Persons with non-small cell lung cancer (NSCLC) who received definitive radiotherapy survived longer than did similar patients if beta-blockers were added to the mix.
In a retrospective review of 722 patients with NSCLC, 155 subjects were found to have been using beta-blockers to combat hypertension, heart disease, or other conditions. All patients underwent definitive radiotherapy—that is, radiotherapy delivered at doses of 60 Gy or more, with the intention of curing the disease.
The group taking beta-blockers survived for an average of 23.7 months, compared to the average 18.6 months recorded among the other 567 patients. This translated to a 22% improvement in survival after adjusting for age, disease stage, concurrent chemotherapy, presence of chronic obstructive pulmonary disease, aspirin use, and other factors.
Beta-blocker intake also was associated with significantly better distant-metastasis-free survival and disease-free survival, but not with better locoregional-progression-free survival.
As noted by investigator Daniel Gomez, MD, a radiation oncologist at The University of Texas MD Anderson Cancer Center in Houston, metastasis is a major reason for the low 5-year survival rate (less than 15%) among persons with NSCLC. “Therefore, we urgently need to find new ways of blocking the development of metastases in these patients,” he commented in a statement issued by the European Society for Medical Oncology (ESMO). Gomez’s group’s findings were published in Annals of Oncology, the official journal of ESMO.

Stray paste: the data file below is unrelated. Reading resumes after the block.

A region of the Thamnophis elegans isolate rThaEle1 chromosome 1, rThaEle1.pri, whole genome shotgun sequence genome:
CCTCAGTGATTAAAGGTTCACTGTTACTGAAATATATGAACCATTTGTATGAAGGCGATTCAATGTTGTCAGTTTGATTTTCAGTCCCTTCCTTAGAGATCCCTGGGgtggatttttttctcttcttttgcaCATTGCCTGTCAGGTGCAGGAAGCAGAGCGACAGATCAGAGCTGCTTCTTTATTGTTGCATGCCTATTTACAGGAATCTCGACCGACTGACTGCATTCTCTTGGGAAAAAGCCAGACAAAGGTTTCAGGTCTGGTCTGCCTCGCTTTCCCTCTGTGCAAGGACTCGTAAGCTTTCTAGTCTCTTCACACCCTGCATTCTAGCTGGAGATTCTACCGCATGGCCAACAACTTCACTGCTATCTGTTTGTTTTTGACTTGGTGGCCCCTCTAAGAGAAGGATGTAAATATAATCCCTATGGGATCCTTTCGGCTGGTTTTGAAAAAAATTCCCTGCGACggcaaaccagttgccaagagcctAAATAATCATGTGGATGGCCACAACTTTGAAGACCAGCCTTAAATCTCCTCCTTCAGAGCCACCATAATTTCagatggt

Preclinical studies have shown that norepinephrine can directly stimulate tumor cell migration to other parts of the body, and that the beta-adrenergic receptors on cell surfaces are involved in this process. Beta-blockers inhibit those receptors.
Gomez said that to his team’s knowledge, this is the first analysis to show a survival benefit associated with the use of beta-blockers during definitive radiotherapy in patients with NSCLC. However, prospective studies are needed to further explore these results.